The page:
“In Romania and Serbia a new German investment is made every week,” said the head of the German-Greek Chamber of Commerce and Industry, Michalis Maillis, deploring the unwelcoming conditions for investments in Greece.
“The climate at the moment is not very good,” he put it mildly. “There is uncertainty, overtaxation, and of course we still have the capital controls. I do not expect any German enterprises that are not active in Greece to make any investments in this country anytime soon,” Maillis added yesterday.
Still, in the next three years German investments in Greece will amount to some 3 billion euros, as they include the Fraport/Slentel consortium’s investment in 14 regional airports (amounting to 1.2 billion euros plus 330 million for the upgrading of installations) and Deutsche Telekom’s 1.3-billion-euro investment in OTE for the upgrading of telecommunications networks.
Unlike Greece, Romania and Serbia are seen as investor-friendly countries. While Greece is 60th in the Doing Business 2017 chart, which ranks countries according to the ease of doing business there, Romania stands in 36th spot and Serbia in 47th.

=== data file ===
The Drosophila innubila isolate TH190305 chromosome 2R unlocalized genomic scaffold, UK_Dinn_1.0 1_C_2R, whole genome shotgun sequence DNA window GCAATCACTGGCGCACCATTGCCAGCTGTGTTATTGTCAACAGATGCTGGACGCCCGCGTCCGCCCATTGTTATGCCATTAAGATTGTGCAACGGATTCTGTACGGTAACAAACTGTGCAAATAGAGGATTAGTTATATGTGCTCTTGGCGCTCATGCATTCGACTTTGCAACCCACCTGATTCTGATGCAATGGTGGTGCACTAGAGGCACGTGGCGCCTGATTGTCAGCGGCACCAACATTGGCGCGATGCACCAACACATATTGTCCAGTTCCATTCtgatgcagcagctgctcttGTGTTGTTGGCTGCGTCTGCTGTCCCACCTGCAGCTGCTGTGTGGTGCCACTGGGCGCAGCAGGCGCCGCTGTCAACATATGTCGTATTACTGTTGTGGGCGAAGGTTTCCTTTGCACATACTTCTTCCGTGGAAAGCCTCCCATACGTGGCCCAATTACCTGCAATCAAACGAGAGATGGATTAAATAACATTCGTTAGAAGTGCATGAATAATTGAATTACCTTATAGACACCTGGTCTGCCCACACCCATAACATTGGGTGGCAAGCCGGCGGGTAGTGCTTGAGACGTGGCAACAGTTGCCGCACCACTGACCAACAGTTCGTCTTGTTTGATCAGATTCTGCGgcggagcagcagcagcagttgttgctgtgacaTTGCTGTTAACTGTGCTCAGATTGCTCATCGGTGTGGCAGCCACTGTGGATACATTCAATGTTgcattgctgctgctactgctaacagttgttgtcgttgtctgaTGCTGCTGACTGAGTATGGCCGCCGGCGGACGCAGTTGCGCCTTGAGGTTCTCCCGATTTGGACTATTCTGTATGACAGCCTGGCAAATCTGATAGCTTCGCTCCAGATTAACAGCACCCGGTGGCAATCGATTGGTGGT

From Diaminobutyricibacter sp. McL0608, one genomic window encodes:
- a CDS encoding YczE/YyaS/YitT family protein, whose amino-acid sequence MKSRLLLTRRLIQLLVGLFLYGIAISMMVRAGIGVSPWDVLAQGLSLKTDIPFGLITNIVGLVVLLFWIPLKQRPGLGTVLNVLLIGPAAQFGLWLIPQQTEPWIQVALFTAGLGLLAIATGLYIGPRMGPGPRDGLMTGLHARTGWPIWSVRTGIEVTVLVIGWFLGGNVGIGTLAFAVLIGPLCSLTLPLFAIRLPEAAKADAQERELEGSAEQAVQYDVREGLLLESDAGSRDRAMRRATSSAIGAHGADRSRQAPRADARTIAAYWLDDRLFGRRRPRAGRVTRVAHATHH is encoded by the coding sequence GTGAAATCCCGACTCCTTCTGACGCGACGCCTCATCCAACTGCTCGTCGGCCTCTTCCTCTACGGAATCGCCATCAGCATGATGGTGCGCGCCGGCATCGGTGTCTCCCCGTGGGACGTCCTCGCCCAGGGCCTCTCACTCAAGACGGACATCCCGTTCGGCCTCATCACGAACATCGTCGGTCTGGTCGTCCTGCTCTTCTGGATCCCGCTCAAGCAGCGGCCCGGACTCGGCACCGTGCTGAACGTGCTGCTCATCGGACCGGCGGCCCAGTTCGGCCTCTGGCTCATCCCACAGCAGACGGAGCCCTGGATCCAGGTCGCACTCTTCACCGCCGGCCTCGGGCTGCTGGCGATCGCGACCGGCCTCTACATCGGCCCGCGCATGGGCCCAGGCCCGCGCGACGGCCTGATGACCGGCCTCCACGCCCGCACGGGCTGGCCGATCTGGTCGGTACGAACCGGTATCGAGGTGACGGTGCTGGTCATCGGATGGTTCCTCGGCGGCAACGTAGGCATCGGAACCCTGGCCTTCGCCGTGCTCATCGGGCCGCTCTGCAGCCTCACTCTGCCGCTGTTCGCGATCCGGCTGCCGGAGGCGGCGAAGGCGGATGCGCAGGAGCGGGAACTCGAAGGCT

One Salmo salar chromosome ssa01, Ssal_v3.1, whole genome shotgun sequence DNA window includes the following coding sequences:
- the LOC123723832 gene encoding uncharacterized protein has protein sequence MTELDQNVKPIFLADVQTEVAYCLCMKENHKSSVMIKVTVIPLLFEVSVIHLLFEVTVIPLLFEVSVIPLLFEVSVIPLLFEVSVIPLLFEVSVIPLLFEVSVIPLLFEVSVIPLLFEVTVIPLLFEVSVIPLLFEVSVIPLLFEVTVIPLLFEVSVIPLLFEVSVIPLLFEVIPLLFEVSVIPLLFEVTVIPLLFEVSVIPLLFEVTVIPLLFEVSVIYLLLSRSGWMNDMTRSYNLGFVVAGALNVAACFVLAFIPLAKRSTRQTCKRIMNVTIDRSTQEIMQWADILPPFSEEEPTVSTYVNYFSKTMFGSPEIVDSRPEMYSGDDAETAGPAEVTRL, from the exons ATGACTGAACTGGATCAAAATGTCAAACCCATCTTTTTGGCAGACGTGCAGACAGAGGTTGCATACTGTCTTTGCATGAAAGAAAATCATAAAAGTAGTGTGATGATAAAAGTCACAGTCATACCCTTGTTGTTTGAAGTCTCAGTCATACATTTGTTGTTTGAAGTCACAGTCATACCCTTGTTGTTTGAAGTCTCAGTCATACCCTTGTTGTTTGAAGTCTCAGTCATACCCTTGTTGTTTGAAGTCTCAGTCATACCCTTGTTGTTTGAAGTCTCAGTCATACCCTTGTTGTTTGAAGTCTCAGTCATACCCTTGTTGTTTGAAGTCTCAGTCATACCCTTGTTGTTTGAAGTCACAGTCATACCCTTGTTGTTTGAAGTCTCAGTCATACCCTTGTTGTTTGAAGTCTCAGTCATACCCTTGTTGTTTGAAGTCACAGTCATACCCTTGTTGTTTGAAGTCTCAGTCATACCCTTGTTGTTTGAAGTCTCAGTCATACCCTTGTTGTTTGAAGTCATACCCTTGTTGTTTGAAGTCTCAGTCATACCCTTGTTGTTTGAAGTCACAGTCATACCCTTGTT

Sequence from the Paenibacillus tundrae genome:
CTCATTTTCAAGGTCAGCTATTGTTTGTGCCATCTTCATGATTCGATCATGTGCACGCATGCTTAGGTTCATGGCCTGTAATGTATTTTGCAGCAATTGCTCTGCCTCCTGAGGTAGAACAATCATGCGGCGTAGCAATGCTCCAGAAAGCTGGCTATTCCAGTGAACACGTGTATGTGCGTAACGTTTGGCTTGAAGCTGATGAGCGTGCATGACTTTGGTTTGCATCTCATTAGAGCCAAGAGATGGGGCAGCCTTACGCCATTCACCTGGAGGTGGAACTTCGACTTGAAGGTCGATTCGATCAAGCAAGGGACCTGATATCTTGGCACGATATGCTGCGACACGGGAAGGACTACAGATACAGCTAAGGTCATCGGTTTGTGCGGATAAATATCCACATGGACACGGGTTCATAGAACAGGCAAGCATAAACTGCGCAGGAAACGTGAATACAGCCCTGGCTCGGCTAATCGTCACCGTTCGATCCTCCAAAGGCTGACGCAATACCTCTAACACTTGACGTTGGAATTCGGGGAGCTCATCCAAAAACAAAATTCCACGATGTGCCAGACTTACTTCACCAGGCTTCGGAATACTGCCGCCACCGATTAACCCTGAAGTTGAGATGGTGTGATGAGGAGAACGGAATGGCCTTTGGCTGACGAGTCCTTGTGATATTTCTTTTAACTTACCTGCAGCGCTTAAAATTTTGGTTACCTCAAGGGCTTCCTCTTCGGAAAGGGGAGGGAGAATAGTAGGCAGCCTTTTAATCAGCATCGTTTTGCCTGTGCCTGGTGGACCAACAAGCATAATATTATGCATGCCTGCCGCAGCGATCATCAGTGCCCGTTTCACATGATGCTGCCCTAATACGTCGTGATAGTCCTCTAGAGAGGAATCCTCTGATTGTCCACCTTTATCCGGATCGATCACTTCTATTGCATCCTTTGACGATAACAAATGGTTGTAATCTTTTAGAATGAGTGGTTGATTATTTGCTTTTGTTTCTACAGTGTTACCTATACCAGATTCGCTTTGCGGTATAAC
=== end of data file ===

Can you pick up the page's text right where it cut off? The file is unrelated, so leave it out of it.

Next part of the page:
The corporate tax rate in Greece stands at 29 percent, against 16 percent in Romania and 15 percent in Serbia. In Romania there even is a special provision for very small enterprises, which have a 3 percent rate, while new small enterprises are taxed at just 1 percent for the first couple of years of operation.
The main value-added tax rate in Romania is at 20 percent – against 24 percent in Greece – while on food the rate dropped to 9 percent in June 2015. In Serbia the highest rate is also at 20 percent, but some food products are VAT-exempt.
Serbia introduced serious incentives for the increase in employment in July 2014, and both Serbia and Romania operate special economic zones with incentives for investing in them. A similar plan created by Antonis Samaras’s 2012-15 government met the opposition of the country’s creditors.